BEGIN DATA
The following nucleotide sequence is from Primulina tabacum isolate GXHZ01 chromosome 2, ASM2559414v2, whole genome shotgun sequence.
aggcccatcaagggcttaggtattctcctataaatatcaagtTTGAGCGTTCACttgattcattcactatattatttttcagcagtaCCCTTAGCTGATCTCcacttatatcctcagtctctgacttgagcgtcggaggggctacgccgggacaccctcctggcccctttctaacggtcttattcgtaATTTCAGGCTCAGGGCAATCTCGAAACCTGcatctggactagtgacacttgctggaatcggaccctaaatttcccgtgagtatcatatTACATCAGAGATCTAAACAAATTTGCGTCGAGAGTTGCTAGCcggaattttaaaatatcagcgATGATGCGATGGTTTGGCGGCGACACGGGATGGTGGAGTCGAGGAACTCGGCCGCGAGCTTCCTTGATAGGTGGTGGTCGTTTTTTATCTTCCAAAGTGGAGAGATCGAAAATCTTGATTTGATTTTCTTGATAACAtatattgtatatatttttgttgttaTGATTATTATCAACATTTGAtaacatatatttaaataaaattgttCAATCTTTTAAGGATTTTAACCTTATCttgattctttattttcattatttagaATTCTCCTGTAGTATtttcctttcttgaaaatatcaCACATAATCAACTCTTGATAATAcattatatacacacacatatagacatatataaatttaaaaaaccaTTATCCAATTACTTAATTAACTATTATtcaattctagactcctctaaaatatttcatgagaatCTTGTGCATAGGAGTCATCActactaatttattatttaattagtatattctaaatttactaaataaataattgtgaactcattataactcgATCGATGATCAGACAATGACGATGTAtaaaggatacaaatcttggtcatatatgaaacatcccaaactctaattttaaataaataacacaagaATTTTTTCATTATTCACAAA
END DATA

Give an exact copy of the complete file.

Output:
The following nucleotide sequence is from Primulina tabacum isolate GXHZ01 chromosome 2, ASM2559414v2, whole genome shotgun sequence.
aggcccatcaagggcttaggtattctcctataaatatcaagtTTGAGCGTTCACttgattcattcactatattatttttcagcagtaCCCTTAGCTGATCTCcacttatatcctcagtctctgacttgagcgtcggaggggctacgccgggacaccctcctggcccctttctaacggtcttattcgtaATTTCAGGCTCAGGGCAATCTCGAAACCTGcatctggactagtgacacttgctggaatcggaccctaaatttcccgtgagtatcatatTACATCAGAGATCTAAACAAATTTGCGTCGAGAGTTGCTAGCcggaattttaaaatatcagcgATGATGCGATGGTTTGGCGGCGACACGGGATGGTGGAGTCGAGGAACTCGGCCGCGAGCTTCCTTGATAGGTGGTGGTCGTTTTTTATCTTCCAAAGTGGAGAGATCGAAAATCTTGATTTGATTTTCTTGATAACAtatattgtatatatttttgttgttaTGATTATTATCAACATTTGAtaacatatatttaaataaaattgttCAATCTTTTAAGGATTTTAACCTTATCttgattctttattttcattatttagaATTCTCCTGTAGTATtttcctttcttgaaaatatcaCACATAATCAACTCTTGATAATAcattatatacacacacatatagacatatataaatttaaaaaaccaTTATCCAATTACTTAATTAACTATTATtcaattctagactcctctaaaatatttcatgagaatCTTGTGCATAGGAGTCATCActactaatttattatttaattagtatattctaaatttactaaataaataattgtgaactcattataactcgATCGATGATCAGACAATGACGATGTAtaaaggatacaaatcttggtcatatatgaaacatcccaaactctaattttaaataaataacacaagaATTTTTTCATTATTCACAAA